Hundreds of thousands of dead fish have washed up on the shores of Lake Cajititlán in Jalisco in the past ten days.
Lake Cajititlán is about 9 kilometers (5.6 miles) long and 2 km wide. It is mid-way between the city of Guadalajara and Lake Chapala, Mexico’s largest natural lake. Fortunately, Lake Cajititlán does not have an outlet, so water and fish from the lake can not enter other nearby streams or lakes.
According to government officials, about 3 million dead popoche chub (Algansea popoche) with a combined weight of 82 metric tons were removed from Lake Cajititlán in the latest ecocide.
Initial reports contained conflicting versions of events, with local fishermen claiming far higher losses than government officials. The currently accepted figure of 82 metric tons suggests that the fishermen’s estimate was far closer to reality than the early “official” figures.
Local authorities at first tried to persuade residents that the die-off was part of a “natural cycle”. However, this idea was quickly dispelled by state and federal agencies who are continuing investigations to establish the precise causes of the ecocide. Their preliminary technical studies have confirmed that the die-off of fish was due to contaminated water with dissolved oxygen levels well below the limits for a healthy fish population. The contamination appears to originate from raw sewage entering the lake and the inefficient operation of the existing sewage treatment plants.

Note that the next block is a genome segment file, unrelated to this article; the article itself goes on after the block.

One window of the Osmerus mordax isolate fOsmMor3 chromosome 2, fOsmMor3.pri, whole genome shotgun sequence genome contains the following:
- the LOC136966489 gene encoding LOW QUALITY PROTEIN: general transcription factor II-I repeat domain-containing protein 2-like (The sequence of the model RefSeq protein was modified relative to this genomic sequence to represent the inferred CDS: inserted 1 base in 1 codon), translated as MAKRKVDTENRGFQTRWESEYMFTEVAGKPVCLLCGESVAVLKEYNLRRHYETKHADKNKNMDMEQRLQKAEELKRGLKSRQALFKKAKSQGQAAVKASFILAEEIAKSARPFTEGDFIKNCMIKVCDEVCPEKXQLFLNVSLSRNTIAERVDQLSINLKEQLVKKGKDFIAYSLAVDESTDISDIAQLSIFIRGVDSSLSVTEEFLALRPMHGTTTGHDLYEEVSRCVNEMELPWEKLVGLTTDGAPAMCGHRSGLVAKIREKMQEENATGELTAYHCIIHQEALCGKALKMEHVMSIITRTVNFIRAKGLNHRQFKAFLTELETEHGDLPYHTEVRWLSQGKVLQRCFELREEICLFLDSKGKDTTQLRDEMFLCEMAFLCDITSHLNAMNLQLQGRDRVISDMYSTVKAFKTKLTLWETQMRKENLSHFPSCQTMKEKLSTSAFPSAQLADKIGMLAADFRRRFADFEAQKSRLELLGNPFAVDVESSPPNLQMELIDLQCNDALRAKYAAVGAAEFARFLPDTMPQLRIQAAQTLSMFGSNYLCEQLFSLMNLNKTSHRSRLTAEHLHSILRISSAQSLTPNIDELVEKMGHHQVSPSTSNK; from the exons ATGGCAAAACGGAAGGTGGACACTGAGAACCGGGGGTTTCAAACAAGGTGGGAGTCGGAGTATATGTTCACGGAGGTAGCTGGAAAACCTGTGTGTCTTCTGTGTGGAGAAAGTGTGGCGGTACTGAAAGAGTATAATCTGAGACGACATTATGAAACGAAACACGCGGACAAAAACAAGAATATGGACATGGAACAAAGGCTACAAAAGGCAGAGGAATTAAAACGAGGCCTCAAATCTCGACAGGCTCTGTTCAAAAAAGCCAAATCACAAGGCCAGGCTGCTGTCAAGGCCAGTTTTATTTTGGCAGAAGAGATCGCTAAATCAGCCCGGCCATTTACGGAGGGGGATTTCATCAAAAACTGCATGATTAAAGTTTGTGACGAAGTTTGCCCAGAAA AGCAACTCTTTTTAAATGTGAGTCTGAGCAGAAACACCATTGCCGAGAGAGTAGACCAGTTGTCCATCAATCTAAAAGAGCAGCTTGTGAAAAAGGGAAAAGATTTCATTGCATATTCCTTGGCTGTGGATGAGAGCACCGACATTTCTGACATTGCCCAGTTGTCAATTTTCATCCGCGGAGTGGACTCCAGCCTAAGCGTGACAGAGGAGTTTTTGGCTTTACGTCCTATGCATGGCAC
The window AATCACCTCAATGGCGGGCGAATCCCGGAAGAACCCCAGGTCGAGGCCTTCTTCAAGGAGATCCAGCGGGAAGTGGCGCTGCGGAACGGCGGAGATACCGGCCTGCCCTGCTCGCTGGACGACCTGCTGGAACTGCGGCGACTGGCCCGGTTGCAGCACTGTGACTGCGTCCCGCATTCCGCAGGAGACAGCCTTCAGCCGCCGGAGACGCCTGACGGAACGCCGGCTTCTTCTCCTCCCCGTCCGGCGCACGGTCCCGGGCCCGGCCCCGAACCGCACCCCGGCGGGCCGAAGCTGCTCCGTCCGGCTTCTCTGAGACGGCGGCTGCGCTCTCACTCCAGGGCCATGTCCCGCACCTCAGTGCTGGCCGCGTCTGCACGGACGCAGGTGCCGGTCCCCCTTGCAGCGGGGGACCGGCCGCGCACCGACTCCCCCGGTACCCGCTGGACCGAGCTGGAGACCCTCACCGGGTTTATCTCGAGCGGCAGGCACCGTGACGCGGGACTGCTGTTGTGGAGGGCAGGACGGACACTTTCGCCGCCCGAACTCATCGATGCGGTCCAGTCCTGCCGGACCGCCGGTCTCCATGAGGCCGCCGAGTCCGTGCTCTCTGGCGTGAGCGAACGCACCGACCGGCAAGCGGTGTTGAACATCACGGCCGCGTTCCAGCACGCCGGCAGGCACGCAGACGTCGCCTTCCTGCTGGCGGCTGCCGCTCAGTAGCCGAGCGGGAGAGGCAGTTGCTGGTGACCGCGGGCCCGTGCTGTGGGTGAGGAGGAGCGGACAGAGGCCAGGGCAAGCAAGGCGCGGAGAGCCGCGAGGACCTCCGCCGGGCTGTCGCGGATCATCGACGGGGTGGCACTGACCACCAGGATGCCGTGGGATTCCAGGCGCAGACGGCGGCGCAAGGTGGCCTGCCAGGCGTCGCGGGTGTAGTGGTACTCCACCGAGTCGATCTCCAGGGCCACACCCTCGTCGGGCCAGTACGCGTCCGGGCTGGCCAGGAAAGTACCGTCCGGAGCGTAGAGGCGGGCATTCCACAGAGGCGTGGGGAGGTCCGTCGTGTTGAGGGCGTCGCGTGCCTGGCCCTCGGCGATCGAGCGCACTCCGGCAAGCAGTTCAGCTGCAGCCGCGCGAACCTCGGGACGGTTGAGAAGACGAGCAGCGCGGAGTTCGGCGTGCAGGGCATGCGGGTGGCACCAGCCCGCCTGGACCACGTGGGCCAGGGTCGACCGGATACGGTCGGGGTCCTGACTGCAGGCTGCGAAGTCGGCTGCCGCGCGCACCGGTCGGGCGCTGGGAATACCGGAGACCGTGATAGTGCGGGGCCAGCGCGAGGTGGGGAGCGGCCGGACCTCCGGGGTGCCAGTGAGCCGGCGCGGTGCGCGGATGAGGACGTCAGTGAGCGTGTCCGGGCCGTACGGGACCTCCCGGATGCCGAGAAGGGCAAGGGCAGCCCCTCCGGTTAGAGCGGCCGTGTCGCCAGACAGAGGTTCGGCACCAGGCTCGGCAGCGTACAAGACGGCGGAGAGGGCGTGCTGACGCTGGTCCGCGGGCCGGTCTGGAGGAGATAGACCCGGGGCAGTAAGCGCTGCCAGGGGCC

Low oxygen levels could also result from seasonal rainy season runoff washing excess fertilizers into the lake, increasing the water’s nitrogen and phosphorus loads, promoting eutrophication.
State authorities have issued an environmental emergency alert for the lake, but have consistently maintained that the event has not endangered the health of local residents.
This is the fourth fish kill affecting Lake Cajititlán in 2014. This latest ecocide is only one of several ecological disasters that have befallen Mexico in recent weeks.